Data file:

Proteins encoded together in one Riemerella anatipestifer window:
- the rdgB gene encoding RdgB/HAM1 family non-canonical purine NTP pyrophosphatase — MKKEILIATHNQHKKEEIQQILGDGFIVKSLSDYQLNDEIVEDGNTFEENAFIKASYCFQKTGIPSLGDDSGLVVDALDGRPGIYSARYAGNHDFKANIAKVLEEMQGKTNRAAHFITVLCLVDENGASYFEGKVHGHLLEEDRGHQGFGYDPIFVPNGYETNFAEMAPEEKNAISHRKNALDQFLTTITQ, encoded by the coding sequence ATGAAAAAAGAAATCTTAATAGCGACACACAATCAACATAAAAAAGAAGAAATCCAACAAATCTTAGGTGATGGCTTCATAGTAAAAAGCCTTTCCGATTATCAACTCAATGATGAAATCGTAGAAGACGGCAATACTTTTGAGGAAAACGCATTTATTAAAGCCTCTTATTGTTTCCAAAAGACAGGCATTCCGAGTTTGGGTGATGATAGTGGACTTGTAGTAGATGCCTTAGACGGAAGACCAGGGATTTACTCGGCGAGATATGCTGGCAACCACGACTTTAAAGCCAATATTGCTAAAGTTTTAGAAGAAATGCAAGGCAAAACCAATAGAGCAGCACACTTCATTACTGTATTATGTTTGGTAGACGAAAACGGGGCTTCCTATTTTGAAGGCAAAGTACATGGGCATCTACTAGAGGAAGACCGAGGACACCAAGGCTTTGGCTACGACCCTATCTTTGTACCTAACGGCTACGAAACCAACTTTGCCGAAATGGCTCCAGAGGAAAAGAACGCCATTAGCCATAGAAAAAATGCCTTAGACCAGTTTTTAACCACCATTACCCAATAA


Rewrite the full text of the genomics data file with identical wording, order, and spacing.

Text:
Proteins encoded together in one Riemerella anatipestifer window:
- the rdgB gene encoding RdgB/HAM1 family non-canonical purine NTP pyrophosphatase — MKKEILIATHNQHKKEEIQQILGDGFIVKSLSDYQLNDEIVEDGNTFEENAFIKASYCFQKTGIPSLGDDSGLVVDALDGRPGIYSARYAGNHDFKANIAKVLEEMQGKTNRAAHFITVLCLVDENGASYFEGKVHGHLLEEDRGHQGFGYDPIFVPNGYETNFAEMAPEEKNAISHRKNALDQFLTTITQ, encoded by the coding sequence ATGAAAAAAGAAATCTTAATAGCGACACACAATCAACATAAAAAAGAAGAAATCCAACAAATCTTAGGTGATGGCTTCATAGTAAAAAGCCTTTCCGATTATCAACTCAATGATGAAATCGTAGAAGACGGCAATACTTTTGAGGAAAACGCATTTATTAAAGCCTCTTATTGTTTCCAAAAGACAGGCATTCCGAGTTTGGGTGATGATAGTGGACTTGTAGTAGATGCCTTAGACGGAAGACCAGGGATTTACTCGGCGAGATATGCTGGCAACCACGACTTTAAAGCCAATATTGCTAAAGTTTTAGAAGAAATGCAAGGCAAAACCAATAGAGCAGCACACTTCATTACTGTATTATGTTTGGTAGACGAAAACGGGGCTTCCTATTTTGAAGGCAAAGTACATGGGCATCTACTAGAGGAAGACCGAGGACACCAAGGCTTTGGCTACGACCCTATCTTTGTACCTAACGGCTACGAAACCAACTTTGCCGAAATGGCTCCAGAGGAAAAGAACGCCATTAGCCATAGAAAAAATGCCTTAGACCAGTTTTTAACCACCATTACCCAATAA